Wednesday, July 18, 2012

The Girl Who Sang - Chapter 1

In a future not far beyond our own, with Europe returned to the Dark Ages, the world is ruled by music. Maia Fielding, a seraph and songstress without peer, holds the secret to unlocking life or death through the ancient Angel Script

Chapter 1
The Girl Who Sang
When Maia announced that she would be holding a concert to celebrate her niece Vega's 17th birthday, there was much talk and chatter at the Palais du Louvre about what would really happen when Maia sang for the first time in over twenty years.
Maia was a distinguished and very important member of the Parisian ‘Society des Artistes Independents’ but she had not so much as uttered a note since her disappearance and return from the Himalayas. Maia's voice was legendary, and although no living person had ever heard or seen a Halo, as it was forbidden by the rules of the current Council of European Musical Energy Regulators, the older people believed that Maia was some sort of savior. Maia had aged gracefully, miraculously so, to the point that there were mumbles that she had brought back the Fountain of Youth or some bewitched elixir from the Himalayas that gave rise to such beauty and youth. Maia laughed at such tales and enchanted the children with stories of angels with silver wings and dragons with hordes of gold until their parents took them away, shaking their heads and reminding their wee ones that the modern world contained no magic, no dragons and no angels with such wings.  Still, it seemed entirely unnatural that Maia should possess such beauty, looking more like Vega’s older sister than her aunt, and her aura cast a spell over all who came in contact with her suggesting that mysterious things were afoot. 
So far, however, in living memory, there had been no trouble directly connected with Maia, so people were willing to humor her and she even served for a while as part time language tutor to three of the Barnes-Nobles girls, who swore they had seen a strange fire-eating woman entering and leaving Maia's residence at the Palais on several occasions after their late afternoon lessons. Maia had remained on good terms with the Barnes-Nobles, who were willing to forgive her oddities in exchange for her extraordinary skill with languages and music. Other than that Maia had few visitors and even fewer friends as most people were secretly in awe and to some degree fearful of her vocal powers, whether they existed or not.

Maia's favorite visitor was her niece Vega, a girl whom many said bore a remarkable resemblance to Maia herself, with her soft blonde curls, hazel green eyes and olive skin. Maia and Vega shared many hours together, behind closed doors, until the neighbors began whispering that perhaps Maia was training her in the Halo and other esoteric musical arts. Though the neighbors strained their ears to breaking.capacity during Vega’s visits and the whispers grew ever louder, the rumors could be neither confirmed or denied. 
Maia and Vega shared a love of music. 
"Vega is welcome to a room here anytime," Maia announced to Vega's parents, the Fieldings, one sunny Sunday afternoon in the village green, in a rather conspicuous spot where nearly everyone could overhear them.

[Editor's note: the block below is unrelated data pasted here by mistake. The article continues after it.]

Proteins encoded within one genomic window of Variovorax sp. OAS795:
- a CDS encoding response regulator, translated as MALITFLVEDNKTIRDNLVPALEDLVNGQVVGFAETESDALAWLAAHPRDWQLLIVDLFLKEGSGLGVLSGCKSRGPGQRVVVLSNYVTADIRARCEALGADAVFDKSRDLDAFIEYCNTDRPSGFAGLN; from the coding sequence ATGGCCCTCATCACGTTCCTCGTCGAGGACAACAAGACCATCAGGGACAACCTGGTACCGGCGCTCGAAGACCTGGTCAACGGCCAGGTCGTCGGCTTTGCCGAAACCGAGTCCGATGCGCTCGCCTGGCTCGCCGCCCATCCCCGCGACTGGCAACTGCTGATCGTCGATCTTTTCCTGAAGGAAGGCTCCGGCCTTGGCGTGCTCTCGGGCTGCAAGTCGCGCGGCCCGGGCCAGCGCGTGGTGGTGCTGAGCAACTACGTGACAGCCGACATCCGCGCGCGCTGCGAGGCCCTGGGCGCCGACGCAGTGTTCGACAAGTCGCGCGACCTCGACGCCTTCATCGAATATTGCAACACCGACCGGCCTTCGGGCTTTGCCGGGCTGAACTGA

"That way we can share sigils whenever we need," concluded Maia as if it had already been decided. No one had the faintest idea what sigils were, so that sent the rumormongers away with even more to chew on. Maia just smiled quietly to herself. 
Every year Maia had given concerts at the Palais du Louvre and every year people had gone away satisfied, although secretly wishing that Maia would do something out of the ordinary. To be sure, the invited talent was wide and varied and Maia attracted musicians from all corners of Europe. So knowing that Maia was about to sing created exceptional circumstances. 
Everyone pitched in. Rumors of the up and coming concert travelled abroad and in the weeks beforehand strange tents began to be erected all over the village green surrounding the Palais du Lourvre. Even stranger characters inhabited them, and folk that had always suspected Maia of being in league with vagrants or worse grumbled that this all supported their point of view.
The worst of these was Ava Gripe, now well past her prime and edging on the same age as Maia but not so fair of face. She spoke with some authority because she had known Maia as a young girl and blamed her for the untimely demise of her own mother, Mrs Gripe, the old orphanage owner. Since there was nobody to contradict her, Ava was free to hold forth on all subjects, such as how Maia had inherited the Palais du Louvre, why she really would never sing, what bad company she kept in her bed and all sorts of other scandalous rumors that only a half-witted soul would ever deem worth considering. Ava had looked after the orphanage when her mother died, turning it into a bed and breakfast, and there had only ever been one tenant since then who would put up with her, a young boy called Altair, who as it happened was on quite friendly terms with Maia and Vega. 
"Maia can't be trusted," said Ava Gripe and she crashed her fist down on the table at Le Donq bar and restaurant which she was known to frequent. "if you let her loose there's no telling what she will do. The last time she used that unholy voice of hers she brought down a whole army upon us."